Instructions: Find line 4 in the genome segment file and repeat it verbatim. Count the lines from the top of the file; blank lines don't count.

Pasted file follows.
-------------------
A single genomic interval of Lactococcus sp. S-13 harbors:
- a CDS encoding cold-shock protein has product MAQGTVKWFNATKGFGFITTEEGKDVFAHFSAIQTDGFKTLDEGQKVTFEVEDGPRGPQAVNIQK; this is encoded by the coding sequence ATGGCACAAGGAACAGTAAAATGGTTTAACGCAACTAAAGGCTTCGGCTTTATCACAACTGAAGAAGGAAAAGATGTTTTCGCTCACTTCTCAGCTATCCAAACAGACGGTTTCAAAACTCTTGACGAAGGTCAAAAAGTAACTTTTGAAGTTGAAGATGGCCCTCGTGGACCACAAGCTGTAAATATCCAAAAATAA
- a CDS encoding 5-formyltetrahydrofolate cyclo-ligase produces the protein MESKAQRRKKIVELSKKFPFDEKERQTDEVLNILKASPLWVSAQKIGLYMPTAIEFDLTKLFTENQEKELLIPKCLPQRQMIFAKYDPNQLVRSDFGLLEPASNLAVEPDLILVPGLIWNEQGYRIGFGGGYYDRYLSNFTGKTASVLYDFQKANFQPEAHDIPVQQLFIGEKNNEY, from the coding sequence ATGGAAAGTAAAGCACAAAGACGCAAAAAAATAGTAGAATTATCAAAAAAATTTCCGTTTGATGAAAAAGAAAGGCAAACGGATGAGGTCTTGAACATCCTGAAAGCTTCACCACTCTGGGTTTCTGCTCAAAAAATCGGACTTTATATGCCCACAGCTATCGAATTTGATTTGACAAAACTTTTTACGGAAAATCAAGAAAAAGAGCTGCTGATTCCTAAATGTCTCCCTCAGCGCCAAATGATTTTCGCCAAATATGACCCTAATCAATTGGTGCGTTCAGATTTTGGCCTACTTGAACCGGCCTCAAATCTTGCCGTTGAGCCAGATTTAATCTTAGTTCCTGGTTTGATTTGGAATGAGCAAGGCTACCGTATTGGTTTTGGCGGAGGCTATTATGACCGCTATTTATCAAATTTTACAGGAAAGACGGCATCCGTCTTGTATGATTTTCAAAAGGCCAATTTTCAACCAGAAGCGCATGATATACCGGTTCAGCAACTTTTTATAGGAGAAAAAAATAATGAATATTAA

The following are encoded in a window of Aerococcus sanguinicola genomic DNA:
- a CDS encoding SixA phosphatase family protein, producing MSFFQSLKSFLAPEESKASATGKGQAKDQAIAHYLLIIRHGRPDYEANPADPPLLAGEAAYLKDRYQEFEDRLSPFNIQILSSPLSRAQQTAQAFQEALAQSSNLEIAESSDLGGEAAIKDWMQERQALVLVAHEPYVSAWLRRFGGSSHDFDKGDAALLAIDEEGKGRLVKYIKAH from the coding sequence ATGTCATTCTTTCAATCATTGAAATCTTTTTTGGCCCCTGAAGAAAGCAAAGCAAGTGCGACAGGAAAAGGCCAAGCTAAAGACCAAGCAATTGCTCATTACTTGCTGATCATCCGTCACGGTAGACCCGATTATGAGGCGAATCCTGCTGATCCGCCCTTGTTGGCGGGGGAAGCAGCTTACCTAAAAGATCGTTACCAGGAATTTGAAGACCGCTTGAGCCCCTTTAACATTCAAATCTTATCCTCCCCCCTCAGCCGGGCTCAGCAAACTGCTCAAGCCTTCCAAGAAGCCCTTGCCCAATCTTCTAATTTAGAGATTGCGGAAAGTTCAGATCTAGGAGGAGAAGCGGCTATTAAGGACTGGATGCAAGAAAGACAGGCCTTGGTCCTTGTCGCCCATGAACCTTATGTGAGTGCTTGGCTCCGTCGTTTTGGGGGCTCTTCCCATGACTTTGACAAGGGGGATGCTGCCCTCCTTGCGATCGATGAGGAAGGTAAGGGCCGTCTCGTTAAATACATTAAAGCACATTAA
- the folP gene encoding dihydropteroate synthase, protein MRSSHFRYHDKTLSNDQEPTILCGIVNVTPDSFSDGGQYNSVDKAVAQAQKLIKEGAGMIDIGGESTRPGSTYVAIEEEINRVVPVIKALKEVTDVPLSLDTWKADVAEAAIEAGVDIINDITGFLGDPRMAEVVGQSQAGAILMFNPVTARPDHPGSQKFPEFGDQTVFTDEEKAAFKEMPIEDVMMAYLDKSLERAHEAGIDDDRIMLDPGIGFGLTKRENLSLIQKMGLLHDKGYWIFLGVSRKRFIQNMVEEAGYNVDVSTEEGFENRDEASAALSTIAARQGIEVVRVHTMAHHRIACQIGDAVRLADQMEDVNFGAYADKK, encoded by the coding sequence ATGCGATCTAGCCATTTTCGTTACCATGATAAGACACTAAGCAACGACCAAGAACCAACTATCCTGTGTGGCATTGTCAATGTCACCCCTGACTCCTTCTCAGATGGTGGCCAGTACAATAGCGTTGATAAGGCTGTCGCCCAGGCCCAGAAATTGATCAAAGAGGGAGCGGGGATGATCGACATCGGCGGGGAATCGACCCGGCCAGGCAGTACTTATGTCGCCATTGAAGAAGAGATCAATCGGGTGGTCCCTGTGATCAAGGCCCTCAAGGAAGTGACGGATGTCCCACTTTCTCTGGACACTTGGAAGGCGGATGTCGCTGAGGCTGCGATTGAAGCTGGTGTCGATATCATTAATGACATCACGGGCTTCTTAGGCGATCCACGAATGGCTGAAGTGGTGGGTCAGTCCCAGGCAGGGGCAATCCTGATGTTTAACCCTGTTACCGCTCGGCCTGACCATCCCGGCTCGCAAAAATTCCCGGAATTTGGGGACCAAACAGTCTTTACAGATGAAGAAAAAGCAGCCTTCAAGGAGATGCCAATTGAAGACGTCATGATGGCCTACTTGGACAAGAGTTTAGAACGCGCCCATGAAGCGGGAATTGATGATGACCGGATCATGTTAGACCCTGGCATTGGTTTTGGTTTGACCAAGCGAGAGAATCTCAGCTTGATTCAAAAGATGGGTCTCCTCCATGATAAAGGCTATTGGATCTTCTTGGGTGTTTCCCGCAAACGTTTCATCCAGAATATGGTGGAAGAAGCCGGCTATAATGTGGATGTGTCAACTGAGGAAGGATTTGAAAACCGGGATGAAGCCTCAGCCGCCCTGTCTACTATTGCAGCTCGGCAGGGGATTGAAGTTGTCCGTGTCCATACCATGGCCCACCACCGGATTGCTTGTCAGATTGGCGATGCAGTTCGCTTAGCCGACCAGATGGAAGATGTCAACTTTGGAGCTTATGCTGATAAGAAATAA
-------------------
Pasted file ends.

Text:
The following are encoded in a window of Aerococcus sanguinicola genomic DNA: